PSA Worthless for Prostate Cancer Screening?
'PSA Era Over,' Test's Pioneer Now Says
Sept. 10, 2004 -- PSA screening for prostate cancer is dead, one of the test's earliest advocates now says.
PSA stands for prostate-specific antigen. It's a protein thrown off by a growing prostate gland. Growing prostate cancers give off a lot of PSA. So blood tests for PSA are widely used as an early warning system for prostate cancer.
Men with a PSA level of 4.0 or more are almost always sent to a urologist for a prostate biopsy. And men with a positive biopsy usually opt for surgery or radiation therapy.
Experts disagree on how often, or even if, men should have their PSA regularly checked. Some experts recommend annual PSAs starting at age 50 -- or age 40 for men at high risk of prostate cancer, such as black men or men with a family history of it.
But there's no proof that PSA screening saves lives. Thomas A. Stamey, MD, founding chairman of the Stanford University urology department, led many of the studies that led to the wide acceptance of PSA screening. Now, Stamey says, the PSA era is over.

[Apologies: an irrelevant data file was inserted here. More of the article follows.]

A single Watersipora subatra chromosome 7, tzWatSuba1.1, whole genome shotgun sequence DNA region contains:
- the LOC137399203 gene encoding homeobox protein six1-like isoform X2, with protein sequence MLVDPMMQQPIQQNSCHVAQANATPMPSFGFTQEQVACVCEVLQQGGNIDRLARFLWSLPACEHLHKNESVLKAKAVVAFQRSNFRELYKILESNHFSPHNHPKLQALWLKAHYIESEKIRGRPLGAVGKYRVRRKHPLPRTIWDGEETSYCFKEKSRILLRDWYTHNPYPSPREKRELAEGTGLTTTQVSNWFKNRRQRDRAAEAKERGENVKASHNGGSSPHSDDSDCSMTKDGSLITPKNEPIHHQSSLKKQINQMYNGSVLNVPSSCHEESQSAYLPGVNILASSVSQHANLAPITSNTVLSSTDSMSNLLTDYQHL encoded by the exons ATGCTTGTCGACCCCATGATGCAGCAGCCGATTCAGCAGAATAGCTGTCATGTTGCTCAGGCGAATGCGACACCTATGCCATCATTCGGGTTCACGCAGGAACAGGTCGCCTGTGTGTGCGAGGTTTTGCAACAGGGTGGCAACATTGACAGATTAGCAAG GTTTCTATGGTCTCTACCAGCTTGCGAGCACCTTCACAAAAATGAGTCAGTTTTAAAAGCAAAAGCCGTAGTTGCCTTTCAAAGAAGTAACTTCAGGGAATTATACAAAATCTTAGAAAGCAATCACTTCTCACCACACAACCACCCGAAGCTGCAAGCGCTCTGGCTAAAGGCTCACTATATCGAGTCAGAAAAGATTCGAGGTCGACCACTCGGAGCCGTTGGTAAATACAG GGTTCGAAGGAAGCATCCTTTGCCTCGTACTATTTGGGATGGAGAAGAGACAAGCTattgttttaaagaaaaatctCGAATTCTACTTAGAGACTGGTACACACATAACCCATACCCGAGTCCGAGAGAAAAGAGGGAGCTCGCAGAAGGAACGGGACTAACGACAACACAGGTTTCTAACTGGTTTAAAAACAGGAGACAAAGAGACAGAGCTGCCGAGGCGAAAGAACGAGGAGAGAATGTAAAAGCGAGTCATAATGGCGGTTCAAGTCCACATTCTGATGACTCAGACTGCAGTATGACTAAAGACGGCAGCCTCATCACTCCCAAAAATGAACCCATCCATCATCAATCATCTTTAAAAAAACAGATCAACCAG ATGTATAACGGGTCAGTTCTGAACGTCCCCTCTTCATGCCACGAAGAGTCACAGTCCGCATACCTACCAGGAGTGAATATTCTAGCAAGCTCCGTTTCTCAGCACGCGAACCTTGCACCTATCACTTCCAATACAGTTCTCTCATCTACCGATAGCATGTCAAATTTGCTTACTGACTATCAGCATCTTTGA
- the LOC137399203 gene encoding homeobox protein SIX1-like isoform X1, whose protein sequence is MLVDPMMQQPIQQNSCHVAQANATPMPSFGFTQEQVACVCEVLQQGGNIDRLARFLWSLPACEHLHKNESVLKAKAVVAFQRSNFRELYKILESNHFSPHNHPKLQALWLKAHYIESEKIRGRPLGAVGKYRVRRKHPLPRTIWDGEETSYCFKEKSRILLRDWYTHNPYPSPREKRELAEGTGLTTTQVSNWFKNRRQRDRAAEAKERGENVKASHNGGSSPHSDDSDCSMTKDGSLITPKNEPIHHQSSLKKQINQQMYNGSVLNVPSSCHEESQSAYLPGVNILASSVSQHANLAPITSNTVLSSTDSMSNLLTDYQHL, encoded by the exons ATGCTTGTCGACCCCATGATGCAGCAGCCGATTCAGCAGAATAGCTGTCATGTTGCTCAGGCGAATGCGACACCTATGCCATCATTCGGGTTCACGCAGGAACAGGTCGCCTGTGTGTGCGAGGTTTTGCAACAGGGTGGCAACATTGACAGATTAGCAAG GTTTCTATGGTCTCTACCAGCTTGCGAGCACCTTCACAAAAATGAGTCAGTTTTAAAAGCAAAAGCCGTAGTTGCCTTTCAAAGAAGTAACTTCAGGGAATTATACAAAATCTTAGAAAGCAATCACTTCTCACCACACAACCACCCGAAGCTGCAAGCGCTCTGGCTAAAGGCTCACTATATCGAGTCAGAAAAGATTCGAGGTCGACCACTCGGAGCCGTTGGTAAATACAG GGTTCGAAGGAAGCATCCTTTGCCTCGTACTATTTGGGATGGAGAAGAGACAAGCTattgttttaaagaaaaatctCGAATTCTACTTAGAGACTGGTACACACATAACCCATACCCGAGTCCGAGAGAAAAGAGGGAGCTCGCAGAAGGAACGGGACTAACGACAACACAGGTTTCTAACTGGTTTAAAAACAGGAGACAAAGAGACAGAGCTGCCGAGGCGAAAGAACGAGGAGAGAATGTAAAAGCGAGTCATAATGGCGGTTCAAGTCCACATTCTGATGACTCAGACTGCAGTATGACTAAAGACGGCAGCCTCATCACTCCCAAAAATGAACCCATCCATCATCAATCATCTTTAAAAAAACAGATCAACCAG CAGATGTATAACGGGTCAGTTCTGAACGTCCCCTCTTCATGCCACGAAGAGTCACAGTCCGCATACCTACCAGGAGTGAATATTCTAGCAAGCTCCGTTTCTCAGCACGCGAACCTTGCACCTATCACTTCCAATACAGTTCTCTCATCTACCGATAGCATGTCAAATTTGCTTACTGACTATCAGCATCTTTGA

"You can biopsy according to whether a man has blue eyes or green eyes and get pretty much the same results as biopsying according to PSA," Stamey tells WebMD. "We can't understand this disease except by first knowing we men all get it, and, second, by knowing that we are very unlikely to die from it."
Stamey says that to put PSA screening into context, two things must be understood:
- Nearly all men eventually get prostate cancer. It's found in some 8% of men in their 20s and in 80% of men in their late 70s, Stamey says.
- Relatively few men die of prostate cancer. In the U.S., Stamey says, there are 226 prostate-cancer deaths for every 100,000 men. So a man has only a 0.2% chance of dying from the disease.